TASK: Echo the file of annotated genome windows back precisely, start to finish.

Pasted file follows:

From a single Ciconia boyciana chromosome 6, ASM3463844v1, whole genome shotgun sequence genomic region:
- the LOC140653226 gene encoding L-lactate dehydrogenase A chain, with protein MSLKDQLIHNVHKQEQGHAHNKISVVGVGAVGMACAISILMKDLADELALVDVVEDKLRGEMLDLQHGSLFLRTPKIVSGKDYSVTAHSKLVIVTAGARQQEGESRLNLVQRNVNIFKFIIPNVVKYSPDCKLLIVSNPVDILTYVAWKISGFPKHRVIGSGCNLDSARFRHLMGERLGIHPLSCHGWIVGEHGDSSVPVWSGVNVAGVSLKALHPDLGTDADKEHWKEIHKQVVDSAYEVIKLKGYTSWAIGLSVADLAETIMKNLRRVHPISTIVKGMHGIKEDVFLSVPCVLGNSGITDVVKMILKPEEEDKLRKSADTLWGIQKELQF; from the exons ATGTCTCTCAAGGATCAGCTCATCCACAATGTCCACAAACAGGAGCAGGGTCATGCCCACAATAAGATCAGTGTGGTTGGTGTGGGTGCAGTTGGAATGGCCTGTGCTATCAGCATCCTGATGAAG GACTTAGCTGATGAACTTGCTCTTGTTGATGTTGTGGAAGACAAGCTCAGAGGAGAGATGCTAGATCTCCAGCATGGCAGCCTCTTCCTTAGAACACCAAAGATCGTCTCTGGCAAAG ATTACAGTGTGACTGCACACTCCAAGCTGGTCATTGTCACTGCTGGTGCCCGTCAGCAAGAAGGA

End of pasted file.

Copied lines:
From a single Ciconia boyciana chromosome 6, ASM3463844v1, whole genome shotgun sequence genomic region:
- the LOC140653226 gene encoding L-lactate dehydrogenase A chain, with protein MSLKDQLIHNVHKQEQGHAHNKISVVGVGAVGMACAISILMKDLADELALVDVVEDKLRGEMLDLQHGSLFLRTPKIVSGKDYSVTAHSKLVIVTAGARQQEGESRLNLVQRNVNIFKFIIPNVVKYSPDCKLLIVSNPVDILTYVAWKISGFPKHRVIGSGCNLDSARFRHLMGERLGIHPLSCHGWIVGEHGDSSVPVWSGVNVAGVSLKALHPDLGTDADKEHWKEIHKQVVDSAYEVIKLKGYTSWAIGLSVADLAETIMKNLRRVHPISTIVKGMHGIKEDVFLSVPCVLGNSGITDVVKMILKPEEEDKLRKSADTLWGIQKELQF; from the exons ATGTCTCTCAAGGATCAGCTCATCCACAATGTCCACAAACAGGAGCAGGGTCATGCCCACAATAAGATCAGTGTGGTTGGTGTGGGTGCAGTTGGAATGGCCTGTGCTATCAGCATCCTGATGAAG GACTTAGCTGATGAACTTGCTCTTGTTGATGTTGTGGAAGACAAGCTCAGAGGAGAGATGCTAGATCTCCAGCATGGCAGCCTCTTCCTTAGAACACCAAAGATCGTCTCTGGCAAAG ATTACAGTGTGACTGCACACTCCAAGCTGGTCATTGTCACTGCTGGTGCCCGTCAGCAAGAAGGA